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Analgesia for a pyometra

Updated: May 17, 2023

Pyometra is one of those often emergency surgeries where having a pre-determined plan can be a real help. Thinking along the lines of our mainstays of analgesia being the opioids, NSAIDs and local anaesthetics, which do we incorporate into our plan?

The severity of pyometra can vary from the dog being relatively healthy, through to a septic case. This work shows that a closed pyometra is more often associated with severe illness.

In a healthy case I would not hesitate to use all three of our analgesic mainstays. I’m hesitant when we have a query over whether the bitch is perhaps septic – and of course I’m talking about withholding the NSAID here. What do I always say – we should use an NSAID unless we can find a very good reason not to! And sepsis or any doubt, is one of those very good reasons.

Talking with reference to a recent case, there was indeed a question over the dog’s clinical signs and we sat on the side of caution with avoiding the NSAID. Of course, we can reappraise the health status in the coming days and use that NSAID once we are satisfied with progression.

For me, an opioid is my first line drug here. I choose methadone at 0.2-0.3mg/kg. We know that methadone is superior to buprenorphine in dogs – and we also have the advantage of a rapid onset of around 5 minutes – whether given IV or IM. For more understanding on the use of methadone, join our webinar here. Would you combine this with your normal sedative agent? If the pet is cardiovascularly stable, you can certainly use either acepromazine or an alpha-2-agonist – depending on your preference. Remember that the alpha-2-agonists also confer analgesia.

How do we incorporate local anaesthesia? There are several options here. This capsule review from BSAVA covers the topics of intraperitoneal and incisional anaesthesia. I’m a huge fan of an incisional block. You can see in this video how easy it is to perform. The aim is to deliver the bupivacaine (onset 15mins, duration 8hrs) subcutaneously to lie on top of the linea alba. I calculate 2mg/kg which gives me plenty of local, within a safe dose. We see very little response to surgical incision and a comfortable patient. Need a little more understanding on local anaesthesia? Try our free webinar called ‘Let’s add local’. Another option is an epidural – which would be an effective long-lasting block for up to 24hrs. Join our Epidural Masterclass webinar to learn how.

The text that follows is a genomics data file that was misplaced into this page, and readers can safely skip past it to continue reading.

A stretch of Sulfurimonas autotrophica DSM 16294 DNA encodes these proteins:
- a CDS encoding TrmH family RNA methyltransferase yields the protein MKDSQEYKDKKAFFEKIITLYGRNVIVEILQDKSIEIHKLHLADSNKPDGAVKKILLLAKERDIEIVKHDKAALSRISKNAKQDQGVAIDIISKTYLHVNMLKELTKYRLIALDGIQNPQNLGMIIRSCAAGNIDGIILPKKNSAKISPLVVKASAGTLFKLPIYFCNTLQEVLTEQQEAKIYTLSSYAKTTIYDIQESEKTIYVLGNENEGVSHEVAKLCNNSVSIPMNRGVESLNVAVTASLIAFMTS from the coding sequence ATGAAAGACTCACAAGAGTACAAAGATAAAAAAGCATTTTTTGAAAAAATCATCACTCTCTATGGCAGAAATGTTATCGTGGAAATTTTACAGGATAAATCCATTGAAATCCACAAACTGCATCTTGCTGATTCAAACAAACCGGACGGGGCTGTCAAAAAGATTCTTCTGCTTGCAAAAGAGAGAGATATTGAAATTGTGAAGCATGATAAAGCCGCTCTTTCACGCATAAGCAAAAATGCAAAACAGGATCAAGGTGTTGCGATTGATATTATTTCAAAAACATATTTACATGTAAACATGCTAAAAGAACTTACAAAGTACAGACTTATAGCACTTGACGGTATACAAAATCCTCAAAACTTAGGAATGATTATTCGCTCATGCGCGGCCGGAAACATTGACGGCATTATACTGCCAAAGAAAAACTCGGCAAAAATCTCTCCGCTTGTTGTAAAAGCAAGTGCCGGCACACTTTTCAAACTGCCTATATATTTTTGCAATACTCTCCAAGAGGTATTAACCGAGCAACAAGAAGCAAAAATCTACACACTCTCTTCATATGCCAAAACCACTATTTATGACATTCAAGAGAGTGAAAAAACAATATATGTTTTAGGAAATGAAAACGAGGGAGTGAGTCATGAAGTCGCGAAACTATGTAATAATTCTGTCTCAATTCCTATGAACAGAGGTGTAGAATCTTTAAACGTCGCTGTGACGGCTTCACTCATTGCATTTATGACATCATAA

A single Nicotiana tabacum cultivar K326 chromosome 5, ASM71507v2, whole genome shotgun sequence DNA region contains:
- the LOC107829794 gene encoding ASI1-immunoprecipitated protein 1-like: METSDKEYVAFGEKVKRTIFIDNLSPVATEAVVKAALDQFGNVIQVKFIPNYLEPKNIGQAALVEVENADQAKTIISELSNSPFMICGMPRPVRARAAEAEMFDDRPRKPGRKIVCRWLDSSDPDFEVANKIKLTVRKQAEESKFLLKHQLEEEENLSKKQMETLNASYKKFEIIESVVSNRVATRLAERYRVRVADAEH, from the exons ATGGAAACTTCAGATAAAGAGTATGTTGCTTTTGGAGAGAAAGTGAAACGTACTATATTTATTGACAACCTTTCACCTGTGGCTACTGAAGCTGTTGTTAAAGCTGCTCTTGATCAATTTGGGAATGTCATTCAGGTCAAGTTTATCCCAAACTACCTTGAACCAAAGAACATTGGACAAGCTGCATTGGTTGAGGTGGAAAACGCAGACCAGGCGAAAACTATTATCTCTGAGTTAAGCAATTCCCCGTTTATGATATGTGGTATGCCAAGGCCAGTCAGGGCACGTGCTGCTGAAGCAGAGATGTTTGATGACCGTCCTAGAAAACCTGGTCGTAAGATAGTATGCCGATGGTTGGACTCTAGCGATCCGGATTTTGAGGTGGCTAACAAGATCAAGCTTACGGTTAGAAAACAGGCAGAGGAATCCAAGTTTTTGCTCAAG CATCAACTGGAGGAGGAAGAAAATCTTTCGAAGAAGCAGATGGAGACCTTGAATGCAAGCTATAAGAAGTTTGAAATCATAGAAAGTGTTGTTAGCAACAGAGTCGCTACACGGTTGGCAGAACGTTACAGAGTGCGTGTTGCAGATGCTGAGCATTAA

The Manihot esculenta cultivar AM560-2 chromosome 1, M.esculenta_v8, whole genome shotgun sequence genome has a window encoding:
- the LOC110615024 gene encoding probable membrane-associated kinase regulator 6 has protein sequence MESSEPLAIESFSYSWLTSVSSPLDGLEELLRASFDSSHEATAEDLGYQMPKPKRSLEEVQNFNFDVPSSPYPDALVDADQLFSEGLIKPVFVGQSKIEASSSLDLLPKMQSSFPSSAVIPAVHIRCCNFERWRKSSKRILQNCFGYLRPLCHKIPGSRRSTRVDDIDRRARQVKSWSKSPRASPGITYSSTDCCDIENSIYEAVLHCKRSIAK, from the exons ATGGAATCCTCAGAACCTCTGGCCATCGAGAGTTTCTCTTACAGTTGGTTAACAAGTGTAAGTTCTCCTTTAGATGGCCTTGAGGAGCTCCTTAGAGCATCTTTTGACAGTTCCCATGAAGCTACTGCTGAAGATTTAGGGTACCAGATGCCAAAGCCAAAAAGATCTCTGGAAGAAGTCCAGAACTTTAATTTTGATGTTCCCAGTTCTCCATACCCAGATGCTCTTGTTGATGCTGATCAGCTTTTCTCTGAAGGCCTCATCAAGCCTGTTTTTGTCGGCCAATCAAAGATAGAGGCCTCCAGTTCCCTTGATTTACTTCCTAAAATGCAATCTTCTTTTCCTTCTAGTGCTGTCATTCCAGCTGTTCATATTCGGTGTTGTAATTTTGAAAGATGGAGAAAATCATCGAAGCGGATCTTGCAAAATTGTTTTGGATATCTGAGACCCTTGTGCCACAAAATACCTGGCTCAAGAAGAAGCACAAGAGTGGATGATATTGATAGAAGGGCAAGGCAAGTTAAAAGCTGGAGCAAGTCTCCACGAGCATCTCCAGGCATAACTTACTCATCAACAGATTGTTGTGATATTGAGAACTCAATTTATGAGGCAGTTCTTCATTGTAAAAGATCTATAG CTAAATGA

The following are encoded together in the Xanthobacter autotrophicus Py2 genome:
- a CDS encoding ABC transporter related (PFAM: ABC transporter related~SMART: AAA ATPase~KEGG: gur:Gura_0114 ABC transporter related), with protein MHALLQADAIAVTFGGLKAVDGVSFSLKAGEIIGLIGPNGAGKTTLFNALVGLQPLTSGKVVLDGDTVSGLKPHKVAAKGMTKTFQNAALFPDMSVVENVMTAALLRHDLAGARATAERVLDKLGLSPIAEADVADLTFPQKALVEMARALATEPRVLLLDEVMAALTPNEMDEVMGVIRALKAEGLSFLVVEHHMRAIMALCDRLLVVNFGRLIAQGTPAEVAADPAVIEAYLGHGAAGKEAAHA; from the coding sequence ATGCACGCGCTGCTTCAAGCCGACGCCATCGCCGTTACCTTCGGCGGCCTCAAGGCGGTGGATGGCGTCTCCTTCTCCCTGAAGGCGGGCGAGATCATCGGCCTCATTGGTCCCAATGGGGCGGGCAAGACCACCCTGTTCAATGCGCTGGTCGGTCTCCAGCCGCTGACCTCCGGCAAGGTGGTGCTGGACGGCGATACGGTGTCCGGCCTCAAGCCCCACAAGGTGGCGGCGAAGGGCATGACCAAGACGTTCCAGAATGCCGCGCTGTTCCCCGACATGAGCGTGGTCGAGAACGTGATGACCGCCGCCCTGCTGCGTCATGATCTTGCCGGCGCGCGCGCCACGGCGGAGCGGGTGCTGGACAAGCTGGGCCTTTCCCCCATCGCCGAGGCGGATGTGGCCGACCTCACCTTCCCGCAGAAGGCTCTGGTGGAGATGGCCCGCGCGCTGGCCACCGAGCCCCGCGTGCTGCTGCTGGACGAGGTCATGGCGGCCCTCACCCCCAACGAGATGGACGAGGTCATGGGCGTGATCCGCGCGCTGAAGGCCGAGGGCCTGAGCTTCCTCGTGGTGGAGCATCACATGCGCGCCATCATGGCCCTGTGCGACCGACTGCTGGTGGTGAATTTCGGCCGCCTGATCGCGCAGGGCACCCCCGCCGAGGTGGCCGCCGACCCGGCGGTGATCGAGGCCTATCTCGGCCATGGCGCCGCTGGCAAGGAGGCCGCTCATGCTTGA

As with all surgery involving traction on the ovaries, we expect to see nociception. We detect this by a 20% increase above baseline of either heart rate, respiratory rate or blood pressure. In this particular case we gave 1mg/kg ketamine IM prior to surgery to attempt to minimise this response. We did see a mild reaction – involving just an increase in respiratory rate. Our response to this was to administer 1mcg/kg fentanyl IV. Another option if you don’t have fentanyl is 0.1mg/kg methadone IV or 0.5mg/kg ketamine.

Given our reluctance to use an NSAID at the surgical stage, we elected to use paracetamol IV at 15mg/kg. You can read about the use of paracetamol in this pain update or understand the rationale behind this in our webinar.

This pain update was written by Matt Gurney.

Matt & Carl established Zero Pain Philosophy to provide educational resources to veterinary professionals enabling optimal management of pain.

Matt Gurney is an RCVS & European Specialist in Veterinary Anaesthesia & Analgesia and works at Anderson Moores Veterinary Specialists. Matt is President of the European College of Veterinary Anaesthesia & Analgesia.

Carl Bradbrook is an RCVS & European Specialist in Veterinary Anaesthesia & Analgesia and is President of the Association of Veterinary Anaesthetists. Carl works at Anderson Moores Veterinary Specialists.

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